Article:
Nepal proposes groundbreaking 'Science and Technology Bill' to foster innovation


Kathmandu: Ministry of Education, Science, and Technology (MoEST) of Nepal has unveiled a pioneering draft of the ‘Science and Technology Bill,’ aimed at bolstering research and innovation across the nation.

The draft legislation, recently published on the ministry’s official website, invites feedback from stakeholders, the general public, and elected representatives within a 15-day period from its release.

Central to the proposed bill is the establishment of a high-level Science, Technology, and Innovation Council to be chaired by the Prime Minister. This council is envisioned to provide strategic guidance and oversight in advancing Nepal’s capabilities in science and technology.

Currently, the Nepal Academy of Science and Technology (NAST) has been at the forefront of driving innovation and research within the country.

Key provisions of the draft include the formulation of a comprehensive master plan, enhancing research coordination between government and non-government entities, promoting innovation, and facilitating the commercialization of research findings.

In alignment with the government’s upcoming fiscal year 2024/25 policy and programs, universities, schools, researchers, and scientists will be mobilized to actively participate in scientific research and innovation endeavors. The initiative also aims to engage non-resident Nepalis in contributing to these efforts.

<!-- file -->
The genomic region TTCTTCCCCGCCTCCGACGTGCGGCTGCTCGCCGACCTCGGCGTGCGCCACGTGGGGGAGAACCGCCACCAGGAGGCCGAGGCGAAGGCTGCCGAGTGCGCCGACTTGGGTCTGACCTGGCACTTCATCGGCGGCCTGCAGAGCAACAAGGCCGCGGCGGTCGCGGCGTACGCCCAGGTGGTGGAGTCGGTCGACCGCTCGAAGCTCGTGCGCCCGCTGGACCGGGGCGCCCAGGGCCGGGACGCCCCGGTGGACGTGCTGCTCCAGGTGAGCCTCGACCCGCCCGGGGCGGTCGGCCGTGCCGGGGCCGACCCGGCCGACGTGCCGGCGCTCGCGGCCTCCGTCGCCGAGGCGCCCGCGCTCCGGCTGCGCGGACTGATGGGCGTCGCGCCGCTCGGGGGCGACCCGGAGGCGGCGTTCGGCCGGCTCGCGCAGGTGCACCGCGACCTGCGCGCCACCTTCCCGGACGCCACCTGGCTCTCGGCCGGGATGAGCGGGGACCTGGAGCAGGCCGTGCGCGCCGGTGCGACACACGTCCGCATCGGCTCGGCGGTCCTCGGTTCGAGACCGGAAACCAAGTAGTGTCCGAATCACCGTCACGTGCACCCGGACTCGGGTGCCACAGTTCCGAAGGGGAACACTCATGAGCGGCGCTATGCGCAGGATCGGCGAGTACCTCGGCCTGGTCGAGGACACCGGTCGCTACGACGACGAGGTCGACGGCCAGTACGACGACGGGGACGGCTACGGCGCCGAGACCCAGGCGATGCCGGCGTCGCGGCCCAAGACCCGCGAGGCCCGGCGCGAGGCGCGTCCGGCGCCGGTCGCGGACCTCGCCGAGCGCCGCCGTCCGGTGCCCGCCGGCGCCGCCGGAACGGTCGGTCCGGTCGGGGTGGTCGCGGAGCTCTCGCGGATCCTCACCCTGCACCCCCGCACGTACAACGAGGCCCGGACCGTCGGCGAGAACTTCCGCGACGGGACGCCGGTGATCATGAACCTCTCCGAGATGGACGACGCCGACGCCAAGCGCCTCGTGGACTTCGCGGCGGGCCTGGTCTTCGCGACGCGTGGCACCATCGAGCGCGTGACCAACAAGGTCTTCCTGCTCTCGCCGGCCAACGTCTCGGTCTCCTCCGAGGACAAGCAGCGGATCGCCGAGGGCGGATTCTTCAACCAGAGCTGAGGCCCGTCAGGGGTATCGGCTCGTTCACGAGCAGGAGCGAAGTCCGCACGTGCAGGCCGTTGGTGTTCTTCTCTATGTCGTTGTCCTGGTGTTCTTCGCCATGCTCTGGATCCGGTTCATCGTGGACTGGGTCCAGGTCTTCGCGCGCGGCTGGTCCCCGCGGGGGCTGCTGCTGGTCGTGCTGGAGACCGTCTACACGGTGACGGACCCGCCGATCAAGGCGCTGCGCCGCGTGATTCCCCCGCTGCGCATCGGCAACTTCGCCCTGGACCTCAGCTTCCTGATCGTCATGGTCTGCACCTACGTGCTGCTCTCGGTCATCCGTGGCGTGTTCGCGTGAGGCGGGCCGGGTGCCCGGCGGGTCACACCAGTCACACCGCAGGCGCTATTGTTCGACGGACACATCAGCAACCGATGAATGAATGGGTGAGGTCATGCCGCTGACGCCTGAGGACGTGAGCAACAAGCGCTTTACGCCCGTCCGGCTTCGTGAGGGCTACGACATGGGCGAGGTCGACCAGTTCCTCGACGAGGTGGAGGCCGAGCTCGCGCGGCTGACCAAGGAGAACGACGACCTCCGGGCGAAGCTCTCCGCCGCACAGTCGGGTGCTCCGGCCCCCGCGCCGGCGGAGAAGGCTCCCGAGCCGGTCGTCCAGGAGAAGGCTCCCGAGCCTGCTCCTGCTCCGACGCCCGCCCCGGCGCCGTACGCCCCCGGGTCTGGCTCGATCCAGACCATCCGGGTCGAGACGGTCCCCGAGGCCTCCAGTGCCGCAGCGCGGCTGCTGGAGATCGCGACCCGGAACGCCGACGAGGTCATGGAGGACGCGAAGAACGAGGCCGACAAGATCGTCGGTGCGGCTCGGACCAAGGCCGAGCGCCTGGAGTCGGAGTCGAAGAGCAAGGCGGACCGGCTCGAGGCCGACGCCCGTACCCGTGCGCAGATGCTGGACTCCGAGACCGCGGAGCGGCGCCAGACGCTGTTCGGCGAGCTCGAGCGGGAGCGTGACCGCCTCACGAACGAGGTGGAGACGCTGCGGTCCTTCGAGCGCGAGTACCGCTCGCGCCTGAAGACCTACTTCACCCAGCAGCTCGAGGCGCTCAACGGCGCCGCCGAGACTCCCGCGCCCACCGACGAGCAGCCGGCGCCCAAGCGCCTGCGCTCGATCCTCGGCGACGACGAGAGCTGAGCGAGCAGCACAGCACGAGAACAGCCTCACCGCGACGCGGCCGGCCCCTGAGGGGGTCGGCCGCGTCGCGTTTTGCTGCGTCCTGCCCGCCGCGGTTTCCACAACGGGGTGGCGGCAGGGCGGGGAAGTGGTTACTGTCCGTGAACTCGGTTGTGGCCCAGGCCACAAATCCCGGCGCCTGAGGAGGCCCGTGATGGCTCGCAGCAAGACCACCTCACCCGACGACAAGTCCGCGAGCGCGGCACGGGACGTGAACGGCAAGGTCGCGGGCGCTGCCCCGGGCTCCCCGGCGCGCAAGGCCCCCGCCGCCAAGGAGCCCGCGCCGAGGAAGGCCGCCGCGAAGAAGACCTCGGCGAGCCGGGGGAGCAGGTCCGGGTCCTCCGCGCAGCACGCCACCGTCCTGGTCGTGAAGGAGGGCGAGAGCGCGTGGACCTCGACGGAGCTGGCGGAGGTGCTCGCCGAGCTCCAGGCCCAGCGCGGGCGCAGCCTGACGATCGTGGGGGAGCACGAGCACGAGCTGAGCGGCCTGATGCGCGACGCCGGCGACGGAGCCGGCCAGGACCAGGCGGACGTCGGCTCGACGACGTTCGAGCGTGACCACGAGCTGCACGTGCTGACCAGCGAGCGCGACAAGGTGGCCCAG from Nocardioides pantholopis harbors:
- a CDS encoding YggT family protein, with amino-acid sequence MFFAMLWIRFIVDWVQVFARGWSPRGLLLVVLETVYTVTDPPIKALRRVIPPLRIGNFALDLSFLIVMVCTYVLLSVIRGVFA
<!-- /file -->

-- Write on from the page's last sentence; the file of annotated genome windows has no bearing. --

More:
Furthermore, the draft outlines plans to revise university curricula to incorporate science, communication, and information technology studies, reflecting contemporary educational needs. Addressing intellectual property rights, the government has committed to streamlining the patent registration process for products and knowledge emerging from research and innovation initiatives.

Indu Bikram Joshi, Joint-Secretary at MoEST, highlighted that the bill’s implementation would bring clarity regarding the establishment of a dedicated fund for science and technology development. He emphasized that increased investment and transparent spending modalities are expected to catalyze progress in these fields.

The draft legislation proposes a significant increase in budget allocation, aiming to earmark at least one percent of Nepal’s GDP for research and innovation activities, up from the current 0.30 percent.

While estimates indicate the presence of approximately 120 institutions and over 90,000 professionals in Nepal’s science and technology sector, the ministry acknowledges the need for precise data to guide future policy decisions.